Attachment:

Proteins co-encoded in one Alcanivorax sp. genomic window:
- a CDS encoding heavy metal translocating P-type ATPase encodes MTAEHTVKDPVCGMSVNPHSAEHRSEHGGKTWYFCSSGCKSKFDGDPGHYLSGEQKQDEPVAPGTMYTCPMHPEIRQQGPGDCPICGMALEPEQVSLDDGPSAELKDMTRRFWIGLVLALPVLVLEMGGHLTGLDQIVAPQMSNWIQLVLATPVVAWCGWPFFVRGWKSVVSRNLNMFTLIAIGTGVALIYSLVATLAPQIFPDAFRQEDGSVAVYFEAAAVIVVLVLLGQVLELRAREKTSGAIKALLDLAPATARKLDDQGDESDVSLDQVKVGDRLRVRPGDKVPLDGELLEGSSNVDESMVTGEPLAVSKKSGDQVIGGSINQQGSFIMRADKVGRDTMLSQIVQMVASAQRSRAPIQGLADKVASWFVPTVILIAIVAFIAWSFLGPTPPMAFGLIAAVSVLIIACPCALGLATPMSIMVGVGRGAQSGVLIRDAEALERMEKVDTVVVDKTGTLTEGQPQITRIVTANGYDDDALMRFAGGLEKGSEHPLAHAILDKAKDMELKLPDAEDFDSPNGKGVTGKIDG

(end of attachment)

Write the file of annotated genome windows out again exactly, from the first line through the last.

Proteins co-encoded in one Alcanivorax sp. genomic window:
- a CDS encoding heavy metal translocating P-type ATPase encodes MTAEHTVKDPVCGMSVNPHSAEHRSEHGGKTWYFCSSGCKSKFDGDPGHYLSGEQKQDEPVAPGTMYTCPMHPEIRQQGPGDCPICGMALEPEQVSLDDGPSAELKDMTRRFWIGLVLALPVLVLEMGGHLTGLDQIVAPQMSNWIQLVLATPVVAWCGWPFFVRGWKSVVSRNLNMFTLIAIGTGVALIYSLVATLAPQIFPDAFRQEDGSVAVYFEAAAVIVVLVLLGQVLELRAREKTSGAIKALLDLAPATARKLDDQGDESDVSLDQVKVGDRLRVRPGDKVPLDGELLEGSSNVDESMVTGEPLAVSKKSGDQVIGGSINQQGSFIMRADKVGRDTMLSQIVQMVASAQRSRAPIQGLADKVASWFVPTVILIAIVAFIAWSFLGPTPPMAFGLIAAVSVLIIACPCALGLATPMSIMVGVGRGAQSGVLIRDAEALERMEKVDTVVVDKTGTLTEGQPQITRIVTANGYDDDALMRFAGGLEKGSEHPLAHAILDKAKDMELKLPDAEDFDSPNGKGVTGKIDG